By Manoj Mitta, TNN | Jan 20, 2013, 1
Given the dangers involved in introducing death for rape, the Verma committee would do well to consider the alternative proposed by the apex court, however tacitly, in rape-and-murder cases over the last five years. Evolved through judicial activism, it is a life sentence that is exempt from the usual stipulation of being reviewed after 14 years.
With the 2008 verdict in the Swami Shraddhananda case, the Supreme Court began the trend of awarding life sentence subject to the condition that the convict would either stay behind bars till his natural death or not be released for hitherto unheard-of terms extending up to 35 years.
This innovation of a “whole life” or “long life” sentence is contrary to the Criminal Procedure Code (CrPC), under which the executive has the discretion to remit a sentence in the course of the incarceration. The only restriction imposed by CrPC on this executive discretion is that for a heinous offence punishable with death, the convict cannot be released before 14 years.
It is on account of this restriction introduced in 1978 in the form of section 433A CrPC that life sentence in murder cases or rape-and-murder cases has often come to mean no more than 14 years. The Supreme Court departed from this norm for the first time ever in the Shraddhanand case, which was as egregious as Nirbhaya’s. It felt that Shraddhanand deserved neither the death penalty (as his crime, in its opinion, fell short of the rarest-of-rare category) nor the life sentence (which was found to be “grossly inadequate” as it was for all practical purposes no more than 14 years).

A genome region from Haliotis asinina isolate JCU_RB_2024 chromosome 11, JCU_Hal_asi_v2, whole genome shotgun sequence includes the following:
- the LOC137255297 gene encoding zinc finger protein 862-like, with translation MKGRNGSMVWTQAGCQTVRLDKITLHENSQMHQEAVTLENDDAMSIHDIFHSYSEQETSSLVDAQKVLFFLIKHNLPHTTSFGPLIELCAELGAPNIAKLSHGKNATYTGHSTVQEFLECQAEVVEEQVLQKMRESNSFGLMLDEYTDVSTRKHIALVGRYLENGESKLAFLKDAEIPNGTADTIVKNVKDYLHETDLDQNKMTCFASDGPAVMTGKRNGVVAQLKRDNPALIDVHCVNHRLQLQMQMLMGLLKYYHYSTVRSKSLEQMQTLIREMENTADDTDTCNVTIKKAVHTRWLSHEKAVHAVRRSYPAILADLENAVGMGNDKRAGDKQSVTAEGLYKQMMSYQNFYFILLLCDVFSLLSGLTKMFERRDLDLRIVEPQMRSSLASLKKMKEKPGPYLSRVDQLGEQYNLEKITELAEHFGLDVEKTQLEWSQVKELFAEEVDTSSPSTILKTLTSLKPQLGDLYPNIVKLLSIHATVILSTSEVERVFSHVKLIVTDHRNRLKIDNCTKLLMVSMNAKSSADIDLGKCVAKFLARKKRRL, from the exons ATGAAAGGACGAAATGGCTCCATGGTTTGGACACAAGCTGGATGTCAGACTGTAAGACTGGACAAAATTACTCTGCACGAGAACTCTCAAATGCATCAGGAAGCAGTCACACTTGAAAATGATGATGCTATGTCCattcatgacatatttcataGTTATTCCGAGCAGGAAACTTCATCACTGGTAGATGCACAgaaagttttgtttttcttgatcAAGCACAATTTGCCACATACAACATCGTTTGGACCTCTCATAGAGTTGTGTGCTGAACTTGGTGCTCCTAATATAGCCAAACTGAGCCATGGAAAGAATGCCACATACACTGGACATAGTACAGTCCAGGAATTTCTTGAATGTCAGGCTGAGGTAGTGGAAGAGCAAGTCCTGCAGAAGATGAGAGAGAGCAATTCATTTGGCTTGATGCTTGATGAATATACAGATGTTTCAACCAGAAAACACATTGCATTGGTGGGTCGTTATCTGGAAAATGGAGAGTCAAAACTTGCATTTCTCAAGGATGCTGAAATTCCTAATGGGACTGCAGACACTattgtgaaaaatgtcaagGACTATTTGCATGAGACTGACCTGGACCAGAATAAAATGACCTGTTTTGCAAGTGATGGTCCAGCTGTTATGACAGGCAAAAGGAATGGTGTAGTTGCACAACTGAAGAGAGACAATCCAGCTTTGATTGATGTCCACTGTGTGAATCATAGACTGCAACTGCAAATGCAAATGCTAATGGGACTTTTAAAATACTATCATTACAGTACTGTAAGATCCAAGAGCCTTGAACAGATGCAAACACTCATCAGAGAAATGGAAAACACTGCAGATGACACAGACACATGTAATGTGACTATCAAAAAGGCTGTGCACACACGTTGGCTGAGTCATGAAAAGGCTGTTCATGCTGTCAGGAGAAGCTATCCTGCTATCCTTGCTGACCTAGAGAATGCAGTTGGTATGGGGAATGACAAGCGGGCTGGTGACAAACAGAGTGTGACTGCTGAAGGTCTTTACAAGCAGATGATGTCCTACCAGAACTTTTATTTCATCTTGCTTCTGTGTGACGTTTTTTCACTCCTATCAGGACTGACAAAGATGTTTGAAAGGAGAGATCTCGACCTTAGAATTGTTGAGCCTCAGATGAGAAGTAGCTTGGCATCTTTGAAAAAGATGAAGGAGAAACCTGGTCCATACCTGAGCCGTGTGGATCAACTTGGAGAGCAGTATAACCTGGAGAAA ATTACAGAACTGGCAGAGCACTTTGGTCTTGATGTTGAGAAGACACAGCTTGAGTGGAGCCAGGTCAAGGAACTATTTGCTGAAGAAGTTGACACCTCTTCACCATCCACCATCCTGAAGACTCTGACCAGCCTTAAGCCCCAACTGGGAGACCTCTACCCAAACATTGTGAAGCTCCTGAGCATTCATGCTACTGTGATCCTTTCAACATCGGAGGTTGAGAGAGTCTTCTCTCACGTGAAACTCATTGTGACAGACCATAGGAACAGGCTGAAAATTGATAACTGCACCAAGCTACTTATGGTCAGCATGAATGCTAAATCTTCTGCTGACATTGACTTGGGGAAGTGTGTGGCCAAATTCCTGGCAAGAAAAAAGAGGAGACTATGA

The spate of cases that followed the Shraddhanand precedent constitute a recurring signal from the judiciary that Parliament should amend the law providing a statutory backing to the discretion assumed by judges to put the life sentence beyond the ambit of section 433A CrPC. Such a legal provision may ensure greater objectivity in determining the cases in which the life convict would enjoy the existing safeguard of section 433A and those in which he would not be released after 14 years. It would also reduce the pressure on judges to resort to the extreme option of death penalty.
The disconnect between the statute and judicial practice in this regard cannot be ignored as judges at all levels – trial court, high court and apex court – have been awarding “whole life” or “long life” sentences, without being able to trace them to any legal provision. From the viewpoint of penology (the study of punishments), it is undesirable to impose such stringent sentences without a codification of the principles involved.
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